ALONG ENGLAND’S EAST Anglia shoreline the high tide comes, as ever, each and every day. But with every passing year the realisation that significant parts of this low-lying fenland are living on borrowed time is hitting home. It’s very likely that parts of the famous Norfolk broads will, before too long, be under salt water rather than fresh – for many a seemingly inevitable consequence of climate change. Indeed, coastlines all around the country are being redrawn by the increasing commonplace of extreme weather. For many non-governmental organisations the challenge is about how to preserve or adapt the natural habitats of the most vulnerable parts of the coastlines.

The National Trust is one of the organisations with land directly affected by the rising tide, with many hundreds of miles of coastal areas under their stewardship. East Anglia has become one climate-change frontline amidst the Trust’s total of 270,000 hectares of land across Britain. Known the country over for its maintenance of the UK’s diverse heritage – from grand aristocratic country houses or industrial archaeological sites, to many less grandiose and humble buildings: farms, barns and cottages – the National Trust is also committed to maintaining the many aspects of agricultural ways of life along with the skills still required for this maintenance and preservation.

It therefore shouldn’t come as a surprise that over the last thirty years the National Trust has been gradually and increasingly adapting many of its working methods to serious environmental practice. This new environmental awareness has been underlined by the Trust’s director, Fiona Reynolds, who has recently launched a Climate Change Initiative. Coming hard on the heels of the organisation’s recent move to its new Swindon headquarters, where it is housed in a flagship sustainable office, this initiative is intended to send a message that the National Trust is a bastion of environmental awareness.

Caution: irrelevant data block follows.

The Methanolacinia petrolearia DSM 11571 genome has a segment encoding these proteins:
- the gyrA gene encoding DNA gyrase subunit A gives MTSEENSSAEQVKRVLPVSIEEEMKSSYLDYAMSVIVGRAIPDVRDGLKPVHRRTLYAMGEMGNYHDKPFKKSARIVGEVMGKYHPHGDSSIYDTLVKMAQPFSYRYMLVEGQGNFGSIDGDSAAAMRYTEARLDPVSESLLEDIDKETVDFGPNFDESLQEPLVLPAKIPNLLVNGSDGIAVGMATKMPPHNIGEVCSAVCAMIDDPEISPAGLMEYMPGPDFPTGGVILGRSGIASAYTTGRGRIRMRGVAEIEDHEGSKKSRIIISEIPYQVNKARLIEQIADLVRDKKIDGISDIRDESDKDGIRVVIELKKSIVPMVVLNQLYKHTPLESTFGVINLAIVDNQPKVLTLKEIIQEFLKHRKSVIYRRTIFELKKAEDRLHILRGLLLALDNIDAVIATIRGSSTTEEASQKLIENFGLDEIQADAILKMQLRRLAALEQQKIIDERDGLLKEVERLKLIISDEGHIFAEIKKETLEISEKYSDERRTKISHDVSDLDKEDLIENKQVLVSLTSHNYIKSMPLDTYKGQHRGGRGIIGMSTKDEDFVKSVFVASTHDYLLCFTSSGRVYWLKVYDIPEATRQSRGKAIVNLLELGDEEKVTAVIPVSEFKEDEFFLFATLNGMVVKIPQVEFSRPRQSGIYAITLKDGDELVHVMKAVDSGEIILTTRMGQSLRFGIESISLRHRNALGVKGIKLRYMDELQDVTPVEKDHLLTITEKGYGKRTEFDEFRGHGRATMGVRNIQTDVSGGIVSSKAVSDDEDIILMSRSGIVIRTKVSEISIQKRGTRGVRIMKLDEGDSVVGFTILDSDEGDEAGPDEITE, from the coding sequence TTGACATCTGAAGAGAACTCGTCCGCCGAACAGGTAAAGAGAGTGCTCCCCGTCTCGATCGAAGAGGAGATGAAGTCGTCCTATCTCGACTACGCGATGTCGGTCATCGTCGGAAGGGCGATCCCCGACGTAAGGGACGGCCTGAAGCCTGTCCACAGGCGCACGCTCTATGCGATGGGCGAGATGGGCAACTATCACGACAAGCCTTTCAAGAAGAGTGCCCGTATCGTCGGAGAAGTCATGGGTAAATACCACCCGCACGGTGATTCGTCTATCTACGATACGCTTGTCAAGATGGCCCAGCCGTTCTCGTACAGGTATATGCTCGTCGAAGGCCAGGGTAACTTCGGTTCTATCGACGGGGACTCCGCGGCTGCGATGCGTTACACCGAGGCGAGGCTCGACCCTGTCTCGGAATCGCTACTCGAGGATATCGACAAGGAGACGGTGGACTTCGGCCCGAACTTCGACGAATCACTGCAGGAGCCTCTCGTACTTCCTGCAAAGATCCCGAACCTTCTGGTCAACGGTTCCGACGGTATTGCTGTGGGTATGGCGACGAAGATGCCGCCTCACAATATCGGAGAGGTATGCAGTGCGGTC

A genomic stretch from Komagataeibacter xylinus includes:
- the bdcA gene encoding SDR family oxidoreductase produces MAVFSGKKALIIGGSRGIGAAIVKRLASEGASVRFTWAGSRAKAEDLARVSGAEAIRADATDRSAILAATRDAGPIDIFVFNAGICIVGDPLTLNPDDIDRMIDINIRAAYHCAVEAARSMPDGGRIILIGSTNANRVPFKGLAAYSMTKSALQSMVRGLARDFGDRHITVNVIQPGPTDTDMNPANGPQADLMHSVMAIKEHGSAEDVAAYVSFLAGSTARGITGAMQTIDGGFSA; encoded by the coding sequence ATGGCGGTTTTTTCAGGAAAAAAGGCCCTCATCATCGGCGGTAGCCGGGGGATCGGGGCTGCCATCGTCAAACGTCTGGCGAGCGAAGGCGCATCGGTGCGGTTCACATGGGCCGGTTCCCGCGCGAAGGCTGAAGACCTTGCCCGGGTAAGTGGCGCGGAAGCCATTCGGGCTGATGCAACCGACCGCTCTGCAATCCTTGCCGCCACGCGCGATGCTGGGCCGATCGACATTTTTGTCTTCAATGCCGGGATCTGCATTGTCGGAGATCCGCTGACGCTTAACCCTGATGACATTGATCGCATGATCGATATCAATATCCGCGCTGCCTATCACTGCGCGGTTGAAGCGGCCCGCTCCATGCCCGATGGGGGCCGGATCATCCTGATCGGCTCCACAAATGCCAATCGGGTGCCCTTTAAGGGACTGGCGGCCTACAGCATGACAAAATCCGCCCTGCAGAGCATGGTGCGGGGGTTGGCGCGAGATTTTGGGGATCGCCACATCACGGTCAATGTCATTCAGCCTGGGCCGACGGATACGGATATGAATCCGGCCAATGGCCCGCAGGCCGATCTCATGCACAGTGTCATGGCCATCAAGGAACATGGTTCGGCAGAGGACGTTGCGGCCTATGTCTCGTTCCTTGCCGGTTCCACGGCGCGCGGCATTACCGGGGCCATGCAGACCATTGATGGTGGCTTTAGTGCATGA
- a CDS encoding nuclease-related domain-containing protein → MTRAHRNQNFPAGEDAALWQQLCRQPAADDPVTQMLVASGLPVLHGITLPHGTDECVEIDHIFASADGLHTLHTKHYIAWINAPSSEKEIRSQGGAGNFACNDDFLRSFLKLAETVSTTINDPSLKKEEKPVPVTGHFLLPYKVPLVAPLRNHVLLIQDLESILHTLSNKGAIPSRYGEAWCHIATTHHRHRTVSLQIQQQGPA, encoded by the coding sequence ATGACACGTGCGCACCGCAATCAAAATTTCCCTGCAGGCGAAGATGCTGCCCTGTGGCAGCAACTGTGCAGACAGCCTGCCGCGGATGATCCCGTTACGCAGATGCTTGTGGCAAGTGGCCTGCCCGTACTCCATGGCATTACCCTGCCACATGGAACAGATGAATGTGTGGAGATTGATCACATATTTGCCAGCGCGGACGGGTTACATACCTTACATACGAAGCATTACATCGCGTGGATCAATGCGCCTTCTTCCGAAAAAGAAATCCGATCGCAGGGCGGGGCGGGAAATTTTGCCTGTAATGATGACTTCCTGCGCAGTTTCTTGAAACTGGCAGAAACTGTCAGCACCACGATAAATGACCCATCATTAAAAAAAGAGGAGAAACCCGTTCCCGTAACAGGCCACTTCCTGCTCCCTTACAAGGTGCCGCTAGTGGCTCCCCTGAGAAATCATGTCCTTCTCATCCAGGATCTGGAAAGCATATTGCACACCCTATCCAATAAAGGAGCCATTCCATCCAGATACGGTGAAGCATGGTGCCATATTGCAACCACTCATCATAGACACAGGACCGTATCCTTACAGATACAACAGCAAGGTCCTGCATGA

OUT ON THE Norfolk Broads, local residents and some government agencies talk of holding back higher sea levels through concrete sea walls and other defences. They still hold onto the idea that climate change can be held at bay, an idea which, according to Rob Jarman, the National Trust’s Head of Sustainability, is doomed to fail. By contrast Jarman points out that the Trust is accepting that some change is inevitable, and that adaptation and managing change are the only realistic approach. This means that certain habitats are inevitably going to disappear, so that if unique or highly significant Sites of Special Scientific Interest (SSSIs) are irretrievably vulnerable, then moving them and creating the same conditions in other similar though safer areas is a substitute of last resort.